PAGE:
PROUD HISTORY: Jean Hunter of Maryborough donates war medals that belonged to her father, a former mayor of the city, to the Maryborough Military and Colonial Museum.
PROUD HISTORY: Jean Hunter of Maryborough donates war medals that belonged to her father, a former mayor of the city, to the Maryborough Military and Colonial Museum. Jocelyn Watts

Memories, medals to be shared

MEMORIES of one of Maryborough’s most popular mayors and a Gallipoli hero have taken up temporary residence in the local military museum.

Bob Hunter’s medals and the last of his khaki uniforms have found a place in the Maryborough Military and Colonial Museum.

“My father was at Gallipoli in the second wave,” his daughter Jean Hunter, a retired local school teacher, told the Chronicle yesterday.

“He was a sergeant who volunteered in 1914 and later he won the Military Medal for devotion to duty in the Bois de Hangard on August 4, 1918.”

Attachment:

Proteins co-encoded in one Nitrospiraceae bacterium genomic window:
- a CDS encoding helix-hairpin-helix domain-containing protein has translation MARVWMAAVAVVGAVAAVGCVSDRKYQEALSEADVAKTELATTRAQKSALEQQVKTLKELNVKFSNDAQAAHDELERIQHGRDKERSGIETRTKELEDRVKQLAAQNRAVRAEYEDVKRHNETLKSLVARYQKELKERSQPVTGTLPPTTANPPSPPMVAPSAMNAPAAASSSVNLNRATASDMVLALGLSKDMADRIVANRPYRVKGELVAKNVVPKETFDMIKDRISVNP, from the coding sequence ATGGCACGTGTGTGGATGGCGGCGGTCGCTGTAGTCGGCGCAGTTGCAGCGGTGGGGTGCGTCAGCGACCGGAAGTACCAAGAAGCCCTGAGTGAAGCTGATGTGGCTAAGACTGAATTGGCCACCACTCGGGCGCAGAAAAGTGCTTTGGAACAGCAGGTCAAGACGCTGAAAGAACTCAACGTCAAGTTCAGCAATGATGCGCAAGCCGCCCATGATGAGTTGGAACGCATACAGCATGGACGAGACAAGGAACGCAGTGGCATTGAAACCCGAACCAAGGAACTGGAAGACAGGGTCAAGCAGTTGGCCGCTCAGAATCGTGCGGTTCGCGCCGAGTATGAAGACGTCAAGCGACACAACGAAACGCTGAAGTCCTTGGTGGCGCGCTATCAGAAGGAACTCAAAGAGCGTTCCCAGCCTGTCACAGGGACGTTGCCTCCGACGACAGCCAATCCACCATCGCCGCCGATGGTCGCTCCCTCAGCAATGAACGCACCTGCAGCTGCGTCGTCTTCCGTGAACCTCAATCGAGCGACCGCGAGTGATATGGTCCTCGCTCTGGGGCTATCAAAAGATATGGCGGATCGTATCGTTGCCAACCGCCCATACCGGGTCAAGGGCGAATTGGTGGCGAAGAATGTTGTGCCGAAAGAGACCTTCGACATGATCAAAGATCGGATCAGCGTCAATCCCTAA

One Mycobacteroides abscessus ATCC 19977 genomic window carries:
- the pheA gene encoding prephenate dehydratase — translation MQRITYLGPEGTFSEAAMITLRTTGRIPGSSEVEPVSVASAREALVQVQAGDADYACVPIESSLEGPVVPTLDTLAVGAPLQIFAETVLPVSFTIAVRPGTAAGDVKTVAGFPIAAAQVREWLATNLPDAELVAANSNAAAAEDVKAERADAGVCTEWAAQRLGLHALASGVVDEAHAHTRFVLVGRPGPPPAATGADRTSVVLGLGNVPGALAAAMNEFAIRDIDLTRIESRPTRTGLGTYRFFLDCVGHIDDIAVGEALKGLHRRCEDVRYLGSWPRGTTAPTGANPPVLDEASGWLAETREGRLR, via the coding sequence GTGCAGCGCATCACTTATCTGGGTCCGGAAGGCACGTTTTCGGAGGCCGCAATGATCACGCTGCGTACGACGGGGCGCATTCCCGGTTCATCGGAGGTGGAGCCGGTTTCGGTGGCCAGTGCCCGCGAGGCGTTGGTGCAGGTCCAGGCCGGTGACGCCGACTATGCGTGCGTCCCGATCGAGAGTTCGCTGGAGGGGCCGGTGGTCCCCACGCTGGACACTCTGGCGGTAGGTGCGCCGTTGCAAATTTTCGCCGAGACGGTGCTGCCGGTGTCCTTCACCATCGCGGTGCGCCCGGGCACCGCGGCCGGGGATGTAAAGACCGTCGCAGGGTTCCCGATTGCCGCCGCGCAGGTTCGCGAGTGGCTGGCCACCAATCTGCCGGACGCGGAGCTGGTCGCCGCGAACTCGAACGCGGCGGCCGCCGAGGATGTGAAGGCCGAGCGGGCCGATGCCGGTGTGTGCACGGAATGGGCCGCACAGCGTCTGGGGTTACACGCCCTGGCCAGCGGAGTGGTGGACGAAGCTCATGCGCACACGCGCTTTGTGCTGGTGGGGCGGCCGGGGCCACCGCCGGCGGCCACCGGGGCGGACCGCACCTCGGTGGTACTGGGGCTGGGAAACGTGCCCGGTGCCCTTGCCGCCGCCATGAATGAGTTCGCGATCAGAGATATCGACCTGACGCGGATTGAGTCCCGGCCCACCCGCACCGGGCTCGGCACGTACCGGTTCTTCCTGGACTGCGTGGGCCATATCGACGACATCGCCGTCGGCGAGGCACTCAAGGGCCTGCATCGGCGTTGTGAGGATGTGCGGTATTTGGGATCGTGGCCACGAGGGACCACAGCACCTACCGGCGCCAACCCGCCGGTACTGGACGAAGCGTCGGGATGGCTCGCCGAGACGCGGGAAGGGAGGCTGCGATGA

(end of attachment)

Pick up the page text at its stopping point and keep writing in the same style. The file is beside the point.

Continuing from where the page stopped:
After World War I he joined the permanent army and worked in the Australian Instructional Corps Training Militia, retiring as an honorary major in 1948.

Bob, who won his nickname of Steamboat while playing goalie in a Dorset soccer team, died in 1972.

In 1924 he returned to Maryborough where he married Betty. Politics attracted him and he became Maryborough’s mayor from 1956 to 1964.

Bob also won the Australian Army Meritorious Service medal for “long and distinguished service”.

At Gallipoli he was throwing bombs when an Aussie shell got him and he was on his way to losing a leg in a Malta hospital until a French doctor treated him, saving him from amputation.

“The doctor treated him with some goo and it worked,” Jean said.

“The family decided to loan Dad’s medals to the museum after John Meyers (the director) asked us if we would consider it,” Jean said.

“You can’t run a military museum and be a wallflower,” John said.

“Bob Hunter was a prominent and popular Maryborough man and it’s just terrific to be able to display his well-earned medals from two wars.”



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